Who was Isadore William Goldberg?

On October 18, 1888, Isadore William Goldberg was born in Rahway, New Jersey, to Russian-Jewish immigrants Max and Esther. Isadore was the eldest child out of seven children. His siblings, from oldest were Katie, Minnie, Ida, Maurice, Gertrude, and Rose. By 1905, the Goldbergs were living in Bridgeton, New Jersey. Three years later, Isadore married Katherine Goldberg of Bridgeton at Atlantic City on November 15, 1908. Together they had four children, Margaret, Bernice, Susan, and Joseph. Sometime between 1941 and 1946, Isadore married a second time, to a woman named Marion.(1)

Business History:

By 1905, Max owned and operated a variety store in Bridgeton, New Jersey at 42 E. Commerce Street. Isadore worked for his father until about 1914 when he started the Gastine Company. Around 1914, Isadore had opened up his own shoe shop on 31 South Laurel Street, he ran his shoe shop while starting the Gastine Company. (2)

Gastine Co. sold gastine tablets that were advertised as being able to save gasoline and remove carbon. Bridgeton Evening News reported that Gastine tablets were exported all over the world – Yemen, China, Philippine Islands, Belgium, Canada, and South Africa. Isadore hired field representatives to further push the product. In September of 1919, Isadore closed his shoe shop – selling all of his stock to an export business. He used his shoe shop as a temporary store for Gastine Company. 31 South Laurel Street only housed Gastine for a month, when Isadore purchased 24 Cedar Street, where the Gastine Company plant was to be constructed and the old school would be used for storage and packaging. The Gastine Company spread across the country and by 1920 the firm planned on opening 200 stores.(3)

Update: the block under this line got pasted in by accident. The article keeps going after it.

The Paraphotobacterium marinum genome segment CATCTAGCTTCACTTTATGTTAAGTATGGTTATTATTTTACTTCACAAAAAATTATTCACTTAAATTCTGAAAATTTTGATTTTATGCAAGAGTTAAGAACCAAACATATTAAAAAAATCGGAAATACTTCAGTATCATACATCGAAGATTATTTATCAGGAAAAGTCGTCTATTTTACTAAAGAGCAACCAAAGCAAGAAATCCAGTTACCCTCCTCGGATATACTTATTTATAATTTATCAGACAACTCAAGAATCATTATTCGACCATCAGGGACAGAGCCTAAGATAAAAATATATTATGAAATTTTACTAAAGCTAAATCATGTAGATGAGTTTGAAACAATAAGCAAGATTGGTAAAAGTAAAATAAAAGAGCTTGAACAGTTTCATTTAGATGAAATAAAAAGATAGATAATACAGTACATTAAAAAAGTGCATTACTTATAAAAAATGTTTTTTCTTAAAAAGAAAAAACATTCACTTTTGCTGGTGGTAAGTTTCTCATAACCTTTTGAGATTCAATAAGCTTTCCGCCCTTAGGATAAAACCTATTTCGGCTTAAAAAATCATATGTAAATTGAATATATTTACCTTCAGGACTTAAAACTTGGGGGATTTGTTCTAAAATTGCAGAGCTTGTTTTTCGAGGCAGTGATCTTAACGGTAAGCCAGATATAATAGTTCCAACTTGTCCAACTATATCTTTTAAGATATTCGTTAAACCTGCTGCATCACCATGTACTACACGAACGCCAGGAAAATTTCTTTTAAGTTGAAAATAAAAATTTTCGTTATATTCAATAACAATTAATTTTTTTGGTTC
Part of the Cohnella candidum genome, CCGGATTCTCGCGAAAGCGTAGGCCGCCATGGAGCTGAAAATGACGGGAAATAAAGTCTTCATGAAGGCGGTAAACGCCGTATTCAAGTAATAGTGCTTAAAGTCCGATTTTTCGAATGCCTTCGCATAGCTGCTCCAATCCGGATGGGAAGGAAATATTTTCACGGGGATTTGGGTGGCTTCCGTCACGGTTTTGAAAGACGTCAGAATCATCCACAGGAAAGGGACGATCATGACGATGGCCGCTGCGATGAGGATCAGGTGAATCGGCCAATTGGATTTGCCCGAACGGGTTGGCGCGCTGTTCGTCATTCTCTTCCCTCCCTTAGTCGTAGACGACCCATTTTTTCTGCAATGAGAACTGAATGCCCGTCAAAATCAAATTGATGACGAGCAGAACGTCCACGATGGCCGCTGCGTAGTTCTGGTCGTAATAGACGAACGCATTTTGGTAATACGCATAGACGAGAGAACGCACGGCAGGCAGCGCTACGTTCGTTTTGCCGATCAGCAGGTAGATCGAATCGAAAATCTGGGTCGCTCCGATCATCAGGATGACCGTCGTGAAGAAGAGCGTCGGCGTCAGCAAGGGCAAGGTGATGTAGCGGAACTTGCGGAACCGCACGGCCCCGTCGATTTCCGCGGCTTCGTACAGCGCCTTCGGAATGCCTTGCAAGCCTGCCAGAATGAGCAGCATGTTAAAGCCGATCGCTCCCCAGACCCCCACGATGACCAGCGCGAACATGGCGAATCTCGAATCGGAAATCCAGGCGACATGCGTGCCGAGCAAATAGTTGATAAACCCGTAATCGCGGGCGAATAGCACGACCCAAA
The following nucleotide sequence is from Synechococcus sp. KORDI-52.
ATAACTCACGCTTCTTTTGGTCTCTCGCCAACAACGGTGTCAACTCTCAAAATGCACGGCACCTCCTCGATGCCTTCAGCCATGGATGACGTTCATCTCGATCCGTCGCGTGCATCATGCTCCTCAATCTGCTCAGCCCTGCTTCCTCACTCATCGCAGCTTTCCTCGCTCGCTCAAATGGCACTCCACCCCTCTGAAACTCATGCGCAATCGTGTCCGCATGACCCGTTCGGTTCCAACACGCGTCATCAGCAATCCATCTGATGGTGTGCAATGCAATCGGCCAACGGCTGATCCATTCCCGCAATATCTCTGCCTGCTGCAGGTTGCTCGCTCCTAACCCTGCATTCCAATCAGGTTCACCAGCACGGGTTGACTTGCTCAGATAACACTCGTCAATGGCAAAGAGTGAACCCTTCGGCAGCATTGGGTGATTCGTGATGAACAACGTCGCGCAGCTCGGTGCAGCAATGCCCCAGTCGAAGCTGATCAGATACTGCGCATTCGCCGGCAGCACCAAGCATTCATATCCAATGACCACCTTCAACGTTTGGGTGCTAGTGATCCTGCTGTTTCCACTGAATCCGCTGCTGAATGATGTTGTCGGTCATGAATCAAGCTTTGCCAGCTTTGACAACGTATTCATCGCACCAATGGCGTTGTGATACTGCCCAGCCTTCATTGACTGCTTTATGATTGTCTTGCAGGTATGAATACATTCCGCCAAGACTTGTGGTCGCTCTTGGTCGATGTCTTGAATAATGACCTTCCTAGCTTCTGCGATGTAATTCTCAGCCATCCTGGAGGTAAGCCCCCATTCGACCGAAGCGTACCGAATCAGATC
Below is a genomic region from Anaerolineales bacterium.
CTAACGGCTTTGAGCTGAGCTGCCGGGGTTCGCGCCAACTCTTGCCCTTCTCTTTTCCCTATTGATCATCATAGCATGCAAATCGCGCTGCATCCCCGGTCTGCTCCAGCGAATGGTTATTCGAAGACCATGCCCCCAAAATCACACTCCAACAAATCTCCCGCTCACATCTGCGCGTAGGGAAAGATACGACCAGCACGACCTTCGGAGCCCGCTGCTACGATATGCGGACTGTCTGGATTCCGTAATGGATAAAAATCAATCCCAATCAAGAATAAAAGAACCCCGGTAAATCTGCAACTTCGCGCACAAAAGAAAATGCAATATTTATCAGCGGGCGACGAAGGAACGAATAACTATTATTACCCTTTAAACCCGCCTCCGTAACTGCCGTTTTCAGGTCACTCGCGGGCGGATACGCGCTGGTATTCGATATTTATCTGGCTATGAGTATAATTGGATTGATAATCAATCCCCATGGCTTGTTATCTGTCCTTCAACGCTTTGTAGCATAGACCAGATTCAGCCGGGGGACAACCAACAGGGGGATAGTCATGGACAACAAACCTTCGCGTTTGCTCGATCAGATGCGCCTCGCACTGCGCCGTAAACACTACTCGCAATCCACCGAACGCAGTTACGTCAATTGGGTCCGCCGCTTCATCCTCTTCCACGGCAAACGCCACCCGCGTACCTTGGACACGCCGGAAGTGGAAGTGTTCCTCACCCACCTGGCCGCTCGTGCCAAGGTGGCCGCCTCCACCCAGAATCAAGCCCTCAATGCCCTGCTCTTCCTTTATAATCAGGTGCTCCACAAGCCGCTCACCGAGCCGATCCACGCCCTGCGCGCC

In 1921, while running the Gastine Company, Isadore started the Tak-a-Tik Company that manufactured small boxes made of some form of metal that were meant to hold tickets. The patent for the ticket holders was filed on May 12, 1921 and was given patent number 150.619. The company appears to have been short lived as nothing further has been mentioned of it.(4)

When exactly Isadore’s work with Gastine ended is unknown. But by 1928, Isadore had returned to his father’s department store, Goldberg’s Department Store on 37-47 E. Commerce Street. Ads for Gastine Co. in Bridgeton continued to be printed in the newspapers and in 1938 Isadore filed a patent for “…doing business as The Gastine Company.” (5) A Federal Trade Commission Decisions report of July 1, 1950 to June 30, 1951, stated that Isadore was no longer allowed to advertise Gastine – expanding:

8084. Preparation for Automotive Machinery – Improving Qualities. –

Isadore W. Goldberg, an individual operating under the trade name of The Gastine Co., with his principal office and place of business located in Bridgeton, N.J., advertiser-vendor, engaged in the business of offering for sale and selling a product for use in automotive machinery, designated “Gastine Tablets,” in interstate commerce, entered into an agreement, in connection with the offering for sale, sale and distribution thereof, to cease and desist from disseminating any advertising in regard thereto which represents directly or by implication:

That Gastine Tablets have any beneficial effect on the performance of automotive engines. (1-22663, Dec. 15, 1950) (6)